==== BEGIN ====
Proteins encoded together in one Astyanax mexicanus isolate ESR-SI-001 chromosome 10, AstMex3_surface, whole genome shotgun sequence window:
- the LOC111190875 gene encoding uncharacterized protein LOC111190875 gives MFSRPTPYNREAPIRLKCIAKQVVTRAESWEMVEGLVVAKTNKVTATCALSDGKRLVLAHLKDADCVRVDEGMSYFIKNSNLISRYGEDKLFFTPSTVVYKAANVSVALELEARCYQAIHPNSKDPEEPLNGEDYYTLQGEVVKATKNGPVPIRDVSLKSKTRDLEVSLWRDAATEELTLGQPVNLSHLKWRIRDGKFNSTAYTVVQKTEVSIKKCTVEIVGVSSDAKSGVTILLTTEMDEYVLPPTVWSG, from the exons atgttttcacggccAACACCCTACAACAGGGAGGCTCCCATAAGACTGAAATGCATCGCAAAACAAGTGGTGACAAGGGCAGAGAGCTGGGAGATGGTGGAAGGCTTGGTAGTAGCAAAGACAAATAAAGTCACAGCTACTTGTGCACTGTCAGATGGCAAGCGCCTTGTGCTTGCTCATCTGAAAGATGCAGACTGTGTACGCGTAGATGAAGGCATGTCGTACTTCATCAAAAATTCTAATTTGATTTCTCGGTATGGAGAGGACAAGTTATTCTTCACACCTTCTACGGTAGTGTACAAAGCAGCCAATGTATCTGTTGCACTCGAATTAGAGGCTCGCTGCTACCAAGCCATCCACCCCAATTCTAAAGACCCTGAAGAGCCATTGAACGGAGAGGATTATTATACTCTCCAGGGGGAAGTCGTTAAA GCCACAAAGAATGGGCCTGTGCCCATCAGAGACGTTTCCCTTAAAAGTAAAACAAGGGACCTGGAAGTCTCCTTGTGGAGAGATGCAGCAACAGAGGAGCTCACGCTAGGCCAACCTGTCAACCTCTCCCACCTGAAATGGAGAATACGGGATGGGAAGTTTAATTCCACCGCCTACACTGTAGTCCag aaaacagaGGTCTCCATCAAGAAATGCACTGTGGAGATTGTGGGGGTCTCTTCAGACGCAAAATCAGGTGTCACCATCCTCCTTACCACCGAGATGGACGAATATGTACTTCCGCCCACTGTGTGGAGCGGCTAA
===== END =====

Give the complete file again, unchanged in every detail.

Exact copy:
Proteins encoded together in one Astyanax mexicanus isolate ESR-SI-001 chromosome 10, AstMex3_surface, whole genome shotgun sequence window:
- the LOC111190875 gene encoding uncharacterized protein LOC111190875 gives MFSRPTPYNREAPIRLKCIAKQVVTRAESWEMVEGLVVAKTNKVTATCALSDGKRLVLAHLKDADCVRVDEGMSYFIKNSNLISRYGEDKLFFTPSTVVYKAANVSVALELEARCYQAIHPNSKDPEEPLNGEDYYTLQGEVVKATKNGPVPIRDVSLKSKTRDLEVSLWRDAATEELTLGQPVNLSHLKWRIRDGKFNSTAYTVVQKTEVSIKKCTVEIVGVSSDAKSGVTILLTTEMDEYVLPPTVWSG, from the exons atgttttcacggccAACACCCTACAACAGGGAGGCTCCCATAAGACTGAAATGCATCGCAAAACAAGTGGTGACAAGGGCAGAGAGCTGGGAGATGGTGGAAGGCTTGGTAGTAGCAAAGACAAATAAAGTCACAGCTACTTGTGCACTGTCAGATGGCAAGCGCCTTGTGCTTGCTCATCTGAAAGATGCAGACTGTGTACGCGTAGATGAAGGCATGTCGTACTTCATCAAAAATTCTAATTTGATTTCTCGGTATGGAGAGGACAAGTTATTCTTCACACCTTCTACGGTAGTGTACAAAGCAGCCAATGTATCTGTTGCACTCGAATTAGAGGCTCGCTGCTACCAAGCCATCCACCCCAATTCTAAAGACCCTGAAGAGCCATTGAACGGAGAGGATTATTATACTCTCCAGGGGGAAGTCGTTAAA GCCACAAAGAATGGGCCTGTGCCCATCAGAGACGTTTCCCTTAAAAGTAAAACAAGGGACCTGGAAGTCTCCTTGTGGAGAGATGCAGCAACAGAGGAGCTCACGCTAGGCCAACCTGTCAACCTCTCCCACCTGAAATGGAGAATACGGGATGGGAAGTTTAATTCCACCGCCTACACTGTAGTCCag aaaacagaGGTCTCCATCAAGAAATGCACTGTGGAGATTGTGGGGGTCTCTTCAGACGCAAAATCAGGTGTCACCATCCTCCTTACCACCGAGATGGACGAATATGTACTTCCGCCCACTGTGTGGAGCGGCTAA